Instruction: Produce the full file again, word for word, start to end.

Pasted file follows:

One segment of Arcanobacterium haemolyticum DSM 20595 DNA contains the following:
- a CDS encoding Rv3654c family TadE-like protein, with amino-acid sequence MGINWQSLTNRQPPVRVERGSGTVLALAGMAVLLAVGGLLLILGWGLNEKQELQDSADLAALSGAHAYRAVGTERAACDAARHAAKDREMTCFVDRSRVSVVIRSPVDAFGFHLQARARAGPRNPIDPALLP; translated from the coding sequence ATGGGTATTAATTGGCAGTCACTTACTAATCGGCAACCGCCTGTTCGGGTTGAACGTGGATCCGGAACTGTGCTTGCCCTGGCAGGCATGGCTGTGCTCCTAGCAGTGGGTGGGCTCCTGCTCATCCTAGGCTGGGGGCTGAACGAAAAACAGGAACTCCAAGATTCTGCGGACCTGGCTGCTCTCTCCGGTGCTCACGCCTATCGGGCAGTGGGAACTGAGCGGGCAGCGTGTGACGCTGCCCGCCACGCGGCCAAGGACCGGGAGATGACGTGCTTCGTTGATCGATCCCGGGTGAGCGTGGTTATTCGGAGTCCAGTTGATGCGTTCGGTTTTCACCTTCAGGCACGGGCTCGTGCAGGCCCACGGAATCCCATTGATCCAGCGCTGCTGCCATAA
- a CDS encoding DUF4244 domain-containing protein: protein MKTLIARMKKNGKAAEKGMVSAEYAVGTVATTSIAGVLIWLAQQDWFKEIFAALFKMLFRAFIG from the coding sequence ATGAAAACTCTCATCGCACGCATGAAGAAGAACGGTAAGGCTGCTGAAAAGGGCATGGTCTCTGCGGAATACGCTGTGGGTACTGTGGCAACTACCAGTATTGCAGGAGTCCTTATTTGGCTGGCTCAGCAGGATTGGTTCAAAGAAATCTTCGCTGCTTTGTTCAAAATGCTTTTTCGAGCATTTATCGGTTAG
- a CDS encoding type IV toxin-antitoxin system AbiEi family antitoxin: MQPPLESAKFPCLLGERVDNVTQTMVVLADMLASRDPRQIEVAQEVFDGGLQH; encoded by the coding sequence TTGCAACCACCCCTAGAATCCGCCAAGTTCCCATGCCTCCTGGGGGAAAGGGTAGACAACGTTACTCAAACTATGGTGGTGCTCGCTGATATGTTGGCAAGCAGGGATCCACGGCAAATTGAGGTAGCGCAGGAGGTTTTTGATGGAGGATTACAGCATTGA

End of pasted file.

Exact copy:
One segment of Arcanobacterium haemolyticum DSM 20595 DNA contains the following:
- a CDS encoding Rv3654c family TadE-like protein, with amino-acid sequence MGINWQSLTNRQPPVRVERGSGTVLALAGMAVLLAVGGLLLILGWGLNEKQELQDSADLAALSGAHAYRAVGTERAACDAARHAAKDREMTCFVDRSRVSVVIRSPVDAFGFHLQARARAGPRNPIDPALLP; translated from the coding sequence ATGGGTATTAATTGGCAGTCACTTACTAATCGGCAACCGCCTGTTCGGGTTGAACGTGGATCCGGAACTGTGCTTGCCCTGGCAGGCATGGCTGTGCTCCTAGCAGTGGGTGGGCTCCTGCTCATCCTAGGCTGGGGGCTGAACGAAAAACAGGAACTCCAAGATTCTGCGGACCTGGCTGCTCTCTCCGGTGCTCACGCCTATCGGGCAGTGGGAACTGAGCGGGCAGCGTGTGACGCTGCCCGCCACGCGGCCAAGGACCGGGAGATGACGTGCTTCGTTGATCGATCCCGGGTGAGCGTGGTTATTCGGAGTCCAGTTGATGCGTTCGGTTTTCACCTTCAGGCACGGGCTCGTGCAGGCCCACGGAATCCCATTGATCCAGCGCTGCTGCCATAA
- a CDS encoding DUF4244 domain-containing protein: protein MKTLIARMKKNGKAAEKGMVSAEYAVGTVATTSIAGVLIWLAQQDWFKEIFAALFKMLFRAFIG from the coding sequence ATGAAAACTCTCATCGCACGCATGAAGAAGAACGGTAAGGCTGCTGAAAAGGGCATGGTCTCTGCGGAATACGCTGTGGGTACTGTGGCAACTACCAGTATTGCAGGAGTCCTTATTTGGCTGGCTCAGCAGGATTGGTTCAAAGAAATCTTCGCTGCTTTGTTCAAAATGCTTTTTCGAGCATTTATCGGTTAG
- a CDS encoding type IV toxin-antitoxin system AbiEi family antitoxin: MQPPLESAKFPCLLGERVDNVTQTMVVLADMLASRDPRQIEVAQEVFDGGLQH; encoded by the coding sequence TTGCAACCACCCCTAGAATCCGCCAAGTTCCCATGCCTCCTGGGGGAAAGGGTAGACAACGTTACTCAAACTATGGTGGTGCTCGCTGATATGTTGGCAAGCAGGGATCCACGGCAAATTGAGGTAGCGCAGGAGGTTTTTGATGGAGGATTACAGCATTGA